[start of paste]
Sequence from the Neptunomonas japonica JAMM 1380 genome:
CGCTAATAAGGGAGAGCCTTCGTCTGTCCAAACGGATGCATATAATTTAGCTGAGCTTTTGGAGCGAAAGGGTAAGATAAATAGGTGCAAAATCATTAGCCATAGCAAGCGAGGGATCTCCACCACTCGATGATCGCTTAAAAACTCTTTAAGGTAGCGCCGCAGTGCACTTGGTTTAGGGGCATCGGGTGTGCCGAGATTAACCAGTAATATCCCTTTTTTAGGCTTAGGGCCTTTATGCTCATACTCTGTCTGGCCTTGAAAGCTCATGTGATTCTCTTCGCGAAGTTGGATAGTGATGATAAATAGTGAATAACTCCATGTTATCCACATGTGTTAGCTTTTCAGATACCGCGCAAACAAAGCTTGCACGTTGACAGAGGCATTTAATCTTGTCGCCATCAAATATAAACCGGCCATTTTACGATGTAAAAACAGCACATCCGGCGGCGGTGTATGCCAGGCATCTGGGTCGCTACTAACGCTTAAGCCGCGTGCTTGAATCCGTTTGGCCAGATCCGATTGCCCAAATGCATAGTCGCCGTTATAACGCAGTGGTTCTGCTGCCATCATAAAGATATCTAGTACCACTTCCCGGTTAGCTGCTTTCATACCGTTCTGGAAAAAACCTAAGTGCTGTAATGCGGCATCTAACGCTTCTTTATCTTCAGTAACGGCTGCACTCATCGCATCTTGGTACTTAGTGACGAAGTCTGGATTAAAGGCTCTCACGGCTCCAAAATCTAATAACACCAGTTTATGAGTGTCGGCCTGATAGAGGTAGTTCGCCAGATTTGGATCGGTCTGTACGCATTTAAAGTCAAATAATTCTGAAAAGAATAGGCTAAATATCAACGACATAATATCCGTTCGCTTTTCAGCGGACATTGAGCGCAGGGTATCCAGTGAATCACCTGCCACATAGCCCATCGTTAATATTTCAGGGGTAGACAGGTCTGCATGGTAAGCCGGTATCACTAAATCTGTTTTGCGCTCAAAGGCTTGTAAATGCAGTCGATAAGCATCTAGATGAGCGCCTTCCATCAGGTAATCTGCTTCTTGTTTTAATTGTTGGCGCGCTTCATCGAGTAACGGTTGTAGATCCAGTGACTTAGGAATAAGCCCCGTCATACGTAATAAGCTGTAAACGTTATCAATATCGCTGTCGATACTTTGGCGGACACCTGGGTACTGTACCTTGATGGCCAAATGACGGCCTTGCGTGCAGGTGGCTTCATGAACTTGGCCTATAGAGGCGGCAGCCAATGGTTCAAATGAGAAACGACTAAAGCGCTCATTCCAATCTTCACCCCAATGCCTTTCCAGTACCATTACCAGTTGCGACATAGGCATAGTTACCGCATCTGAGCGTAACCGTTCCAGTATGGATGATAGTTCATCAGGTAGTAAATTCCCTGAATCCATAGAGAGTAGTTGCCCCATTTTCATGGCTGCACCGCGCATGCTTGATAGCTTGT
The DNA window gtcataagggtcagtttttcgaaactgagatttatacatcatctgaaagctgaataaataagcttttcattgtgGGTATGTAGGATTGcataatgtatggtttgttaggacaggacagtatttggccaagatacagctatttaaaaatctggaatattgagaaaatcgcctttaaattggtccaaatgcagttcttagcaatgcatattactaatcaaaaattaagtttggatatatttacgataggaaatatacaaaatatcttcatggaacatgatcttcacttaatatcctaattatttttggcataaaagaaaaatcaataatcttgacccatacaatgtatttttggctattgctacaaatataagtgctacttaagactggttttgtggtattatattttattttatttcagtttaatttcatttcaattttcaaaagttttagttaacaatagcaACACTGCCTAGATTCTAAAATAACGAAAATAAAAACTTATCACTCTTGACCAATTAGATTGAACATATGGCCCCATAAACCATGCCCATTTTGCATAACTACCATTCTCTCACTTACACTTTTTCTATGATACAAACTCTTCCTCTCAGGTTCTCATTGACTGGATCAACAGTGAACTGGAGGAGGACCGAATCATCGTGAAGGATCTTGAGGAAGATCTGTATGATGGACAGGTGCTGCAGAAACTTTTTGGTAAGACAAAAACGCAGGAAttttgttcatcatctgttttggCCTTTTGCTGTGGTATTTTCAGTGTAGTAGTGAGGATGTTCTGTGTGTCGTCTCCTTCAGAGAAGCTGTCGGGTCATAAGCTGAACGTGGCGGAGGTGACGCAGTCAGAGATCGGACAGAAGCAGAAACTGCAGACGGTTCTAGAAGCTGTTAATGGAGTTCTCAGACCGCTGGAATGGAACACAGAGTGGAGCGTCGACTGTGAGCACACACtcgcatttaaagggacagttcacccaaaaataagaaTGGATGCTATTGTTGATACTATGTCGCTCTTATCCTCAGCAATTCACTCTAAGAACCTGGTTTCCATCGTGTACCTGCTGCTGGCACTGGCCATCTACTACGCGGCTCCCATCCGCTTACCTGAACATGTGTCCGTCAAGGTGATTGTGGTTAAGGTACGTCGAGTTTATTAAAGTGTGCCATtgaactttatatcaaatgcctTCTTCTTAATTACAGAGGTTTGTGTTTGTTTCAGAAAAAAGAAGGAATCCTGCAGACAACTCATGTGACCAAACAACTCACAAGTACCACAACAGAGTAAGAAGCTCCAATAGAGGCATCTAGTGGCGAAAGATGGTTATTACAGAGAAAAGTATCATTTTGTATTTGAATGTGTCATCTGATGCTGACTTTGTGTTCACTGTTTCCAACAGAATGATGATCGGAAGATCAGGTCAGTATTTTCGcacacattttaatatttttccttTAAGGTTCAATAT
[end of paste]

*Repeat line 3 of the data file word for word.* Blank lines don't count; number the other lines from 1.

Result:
The DNA window gtcataagggtcagtttttcgaaactgagatttatacatcatctgaaagctgaataaataagcttttcattgtgGGTATGTAGGATTGcataatgtatggtttgttaggacaggacagtatttggccaagatacagctatttaaaaatctggaatattgagaaaatcgcctttaaattggtccaaatgcagttcttagcaatgcatattactaatcaaaaattaagtttggatatatttacgataggaaatatacaaaatatcttcatggaacatgatcttcacttaatatcctaattatttttggcataaaagaaaaatcaataatcttgacccatacaatgtatttttggctattgctacaaatataagtgctacttaagactggttttgtggtattatattttattttatttcagtttaatttcatttcaattttcaaaagttttagttaacaatagcaACACTGCCTAGATTCTAAAATAACGAAAATAAAAACTTATCACTCTTGACCAATTAGATTGAACATATGGCCCCATAAACCATGCCCATTTTGCATAACTACCATTCTCTCACTTACACTTTTTCTATGATACAAACTCTTCCTCTCAGGTTCTCATTGACTGGATCAACAGTGAACTGGAGGAGGACCGAATCATCGTGAAGGATCTTGAGGAAGATCTGTATGATGGACAGGTGCTGCAGAAACTTTTTGGTAAGACAAAAACGCAGGAAttttgttcatcatctgttttggCCTTTTGCTGTGGTATTTTCAGTGTAGTAGTGAGGATGTTCTGTGTGTCGTCTCCTTCAGAGAAGCTGTCGGGTCATAAGCTGAACGTGGCGGAGGTGACGCAGTCAGAGATCGGACAGAAGCAGAAACTGCAGACGGTTCTAGAAGCTGTTAATGGAGTTCTCAGACCGCTGGAATGGAACACAGAGTGGAGCGTCGACTGTGAGCACACACtcgcatttaaagggacagttcacccaaaaataagaaTGGATGCTATTGTTGATACTATGTCGCTCTTATCCTCAGCAATTCACTCTAAGAACCTGGTTTCCATCGTGTACCTGCTGCTGGCACTGGCCATCTACTACGCGGCTCCCATCCGCTTACCTGAACATGTGTCCGTCAAGGTGATTGTGGTTAAGGTACGTCGAGTTTATTAAAGTGTGCCATtgaactttatatcaaatgcctTCTTCTTAATTACAGAGGTTTGTGTTTGTTTCAGAAAAAAGAAGGAATCCTGCAGACAACTCATGTGACCAAACAACTCACAAGTACCACAACAGAGTAAGAAGCTCCAATAGAGGCATCTAGTGGCGAAAGATGGTTATTACAGAGAAAAGTATCATTTTGTATTTGAATGTGTCATCTGATGCTGACTTTGTGTTCACTGTTTCCAACAGAATGATGATCGGAAGATCAGGTCAGTATTTTCGcacacattttaatatttttccttTAAGGTTCAATAT